Solution to Nano Issues on Ubuntu Bash For Windows

One of the greatest additions added to the Windows OS in recent memory is hands down the Windows Subsystem for Linux which lets users run Linux environments such as command-line tools, utilities, and applications directly on Windows - without the need for a virtual machine. But if you're reading this article, you're probably already familiar with this (and in case you aren't, the installation process can be found here).

However, there is an ongoing issue (currently being tracked on the GitHub repo) where users are experiencing navigation/interaction problems once they have SSH'd into a remote RHEL/CentOS server. I too have been experiencing this on a daily basis considering 4 out of the 5 servers I currently run are all CentOS. Whether you're attempting to navigate with the arrow keys or simply deleting or using the backspace key while editing a file via nano, weird things happen - weird things that I can't really explain. Text just flies from one side of the screen to the next, your cursor starts deleting characters nowhere near where you want it to; it just doesn't work. Because of this, I've been using vi (which I'm not a huge fan of but it gets the job done).

Luckily, thanks to GitHub user, tarobison, they discovered a loose solution on how to fix this. I've been able to apply this solution to each of my CentOS servers and have ran nano without any problems ever since. And the solution they proposed? Running stty sane and export TERM=linux after logging into your server.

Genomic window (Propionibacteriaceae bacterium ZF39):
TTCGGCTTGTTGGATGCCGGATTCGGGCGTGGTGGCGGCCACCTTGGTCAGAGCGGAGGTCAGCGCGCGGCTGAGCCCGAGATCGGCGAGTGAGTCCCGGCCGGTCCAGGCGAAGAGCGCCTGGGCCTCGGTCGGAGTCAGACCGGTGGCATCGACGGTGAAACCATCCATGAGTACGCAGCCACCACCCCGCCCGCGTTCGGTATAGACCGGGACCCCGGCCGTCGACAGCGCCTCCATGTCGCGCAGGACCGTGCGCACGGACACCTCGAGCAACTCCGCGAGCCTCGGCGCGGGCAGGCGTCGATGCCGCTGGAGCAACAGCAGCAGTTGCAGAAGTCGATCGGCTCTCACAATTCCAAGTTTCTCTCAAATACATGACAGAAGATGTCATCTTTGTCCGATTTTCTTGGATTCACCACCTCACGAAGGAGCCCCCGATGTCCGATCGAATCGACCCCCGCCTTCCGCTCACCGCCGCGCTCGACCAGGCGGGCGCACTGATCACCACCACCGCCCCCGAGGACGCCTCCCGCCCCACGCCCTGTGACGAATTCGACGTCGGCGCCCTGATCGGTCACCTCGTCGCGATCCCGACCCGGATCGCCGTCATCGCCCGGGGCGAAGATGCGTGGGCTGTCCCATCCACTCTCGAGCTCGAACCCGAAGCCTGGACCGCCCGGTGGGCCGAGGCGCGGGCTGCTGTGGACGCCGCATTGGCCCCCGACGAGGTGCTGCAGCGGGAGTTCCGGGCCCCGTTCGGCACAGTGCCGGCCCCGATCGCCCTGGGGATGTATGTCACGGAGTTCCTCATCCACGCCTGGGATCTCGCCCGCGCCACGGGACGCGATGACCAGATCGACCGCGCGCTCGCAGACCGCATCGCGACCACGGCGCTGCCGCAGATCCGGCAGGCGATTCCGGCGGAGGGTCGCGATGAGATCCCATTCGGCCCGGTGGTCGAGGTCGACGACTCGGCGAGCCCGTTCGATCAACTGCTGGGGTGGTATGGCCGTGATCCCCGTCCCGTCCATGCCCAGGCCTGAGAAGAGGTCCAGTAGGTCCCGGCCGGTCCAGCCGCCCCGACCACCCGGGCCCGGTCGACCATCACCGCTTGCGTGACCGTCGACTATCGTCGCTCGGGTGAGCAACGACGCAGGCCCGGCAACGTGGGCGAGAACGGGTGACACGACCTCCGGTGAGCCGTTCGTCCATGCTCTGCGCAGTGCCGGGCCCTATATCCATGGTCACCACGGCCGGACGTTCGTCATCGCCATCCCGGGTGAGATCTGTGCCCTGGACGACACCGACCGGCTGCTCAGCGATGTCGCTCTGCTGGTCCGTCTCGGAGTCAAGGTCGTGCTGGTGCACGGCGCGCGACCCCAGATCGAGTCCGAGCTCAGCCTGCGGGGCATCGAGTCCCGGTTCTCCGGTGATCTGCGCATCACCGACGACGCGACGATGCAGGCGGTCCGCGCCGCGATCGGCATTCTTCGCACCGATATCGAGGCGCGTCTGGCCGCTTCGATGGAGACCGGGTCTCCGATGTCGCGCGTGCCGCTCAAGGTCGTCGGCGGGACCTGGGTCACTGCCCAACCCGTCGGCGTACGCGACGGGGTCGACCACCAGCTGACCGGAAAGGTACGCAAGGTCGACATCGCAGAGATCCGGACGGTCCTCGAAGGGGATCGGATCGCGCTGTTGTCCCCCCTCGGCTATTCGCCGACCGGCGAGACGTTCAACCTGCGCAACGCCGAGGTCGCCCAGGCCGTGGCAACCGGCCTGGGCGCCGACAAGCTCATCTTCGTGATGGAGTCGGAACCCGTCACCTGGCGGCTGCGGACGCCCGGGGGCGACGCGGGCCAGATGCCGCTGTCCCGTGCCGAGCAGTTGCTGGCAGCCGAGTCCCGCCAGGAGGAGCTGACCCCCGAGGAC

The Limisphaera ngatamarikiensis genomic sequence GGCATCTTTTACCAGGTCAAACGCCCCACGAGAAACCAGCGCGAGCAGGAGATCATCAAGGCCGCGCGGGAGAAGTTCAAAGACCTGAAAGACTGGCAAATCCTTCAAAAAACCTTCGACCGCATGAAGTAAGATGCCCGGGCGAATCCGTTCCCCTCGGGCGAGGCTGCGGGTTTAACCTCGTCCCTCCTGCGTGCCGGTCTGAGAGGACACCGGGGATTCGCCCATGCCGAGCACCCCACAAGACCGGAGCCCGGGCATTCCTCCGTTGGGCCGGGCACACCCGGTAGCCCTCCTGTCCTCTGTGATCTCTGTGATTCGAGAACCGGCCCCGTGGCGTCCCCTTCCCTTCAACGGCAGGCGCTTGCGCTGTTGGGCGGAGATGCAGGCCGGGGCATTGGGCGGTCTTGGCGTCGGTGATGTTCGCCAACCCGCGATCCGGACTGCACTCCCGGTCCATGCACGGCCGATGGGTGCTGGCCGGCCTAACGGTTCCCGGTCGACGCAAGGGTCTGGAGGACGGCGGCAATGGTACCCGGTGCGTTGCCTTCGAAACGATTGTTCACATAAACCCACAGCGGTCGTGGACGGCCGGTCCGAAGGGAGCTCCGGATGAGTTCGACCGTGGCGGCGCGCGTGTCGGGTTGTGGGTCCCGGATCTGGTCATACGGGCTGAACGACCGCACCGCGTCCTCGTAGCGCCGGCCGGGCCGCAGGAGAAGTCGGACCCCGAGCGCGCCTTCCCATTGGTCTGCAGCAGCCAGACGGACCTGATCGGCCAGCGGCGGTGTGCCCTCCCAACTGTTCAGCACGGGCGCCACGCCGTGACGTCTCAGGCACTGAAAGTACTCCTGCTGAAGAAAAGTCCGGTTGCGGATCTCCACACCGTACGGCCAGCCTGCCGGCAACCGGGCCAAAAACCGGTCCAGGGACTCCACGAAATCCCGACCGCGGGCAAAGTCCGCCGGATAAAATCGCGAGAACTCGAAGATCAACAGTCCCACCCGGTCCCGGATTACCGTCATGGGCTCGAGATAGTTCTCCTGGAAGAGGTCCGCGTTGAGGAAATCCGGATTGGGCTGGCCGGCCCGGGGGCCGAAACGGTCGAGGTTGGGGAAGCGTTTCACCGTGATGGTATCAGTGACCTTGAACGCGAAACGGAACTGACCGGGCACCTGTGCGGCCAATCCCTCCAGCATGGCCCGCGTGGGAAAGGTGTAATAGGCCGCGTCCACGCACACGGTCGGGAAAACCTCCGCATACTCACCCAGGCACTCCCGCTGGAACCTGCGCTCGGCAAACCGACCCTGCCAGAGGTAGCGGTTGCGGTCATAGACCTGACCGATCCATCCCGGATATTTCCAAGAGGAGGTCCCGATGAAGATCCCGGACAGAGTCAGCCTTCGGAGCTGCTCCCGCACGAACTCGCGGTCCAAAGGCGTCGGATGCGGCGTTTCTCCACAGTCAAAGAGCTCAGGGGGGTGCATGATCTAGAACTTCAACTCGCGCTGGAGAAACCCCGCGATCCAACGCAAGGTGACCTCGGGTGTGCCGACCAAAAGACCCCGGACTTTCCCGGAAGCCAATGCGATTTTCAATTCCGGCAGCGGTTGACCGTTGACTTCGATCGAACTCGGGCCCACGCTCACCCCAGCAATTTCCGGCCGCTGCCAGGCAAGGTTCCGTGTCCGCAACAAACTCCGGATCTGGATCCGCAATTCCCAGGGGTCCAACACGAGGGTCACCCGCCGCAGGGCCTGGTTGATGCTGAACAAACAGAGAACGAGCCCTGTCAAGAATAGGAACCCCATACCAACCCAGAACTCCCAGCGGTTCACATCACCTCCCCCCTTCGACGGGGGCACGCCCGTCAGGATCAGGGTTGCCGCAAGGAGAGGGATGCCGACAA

But because ain't nobody got time to do that, all you need to do is simply add those commands to the ~/.bashrc file of the remote server you're connecting to via the following command:

echo -e "stty sane\nexport TERM=linux" >> ~/.bashrc  

Once added, all you need to do is log out/in or source your ~/.bashrc file and you're good to go. Now anytime you log into the server you've added this to, nano will work just as you expect it to!


a 20-something-year-old wannabe blogger, gamer, cinephile, open source enthusiast, and music lover residing on the east coast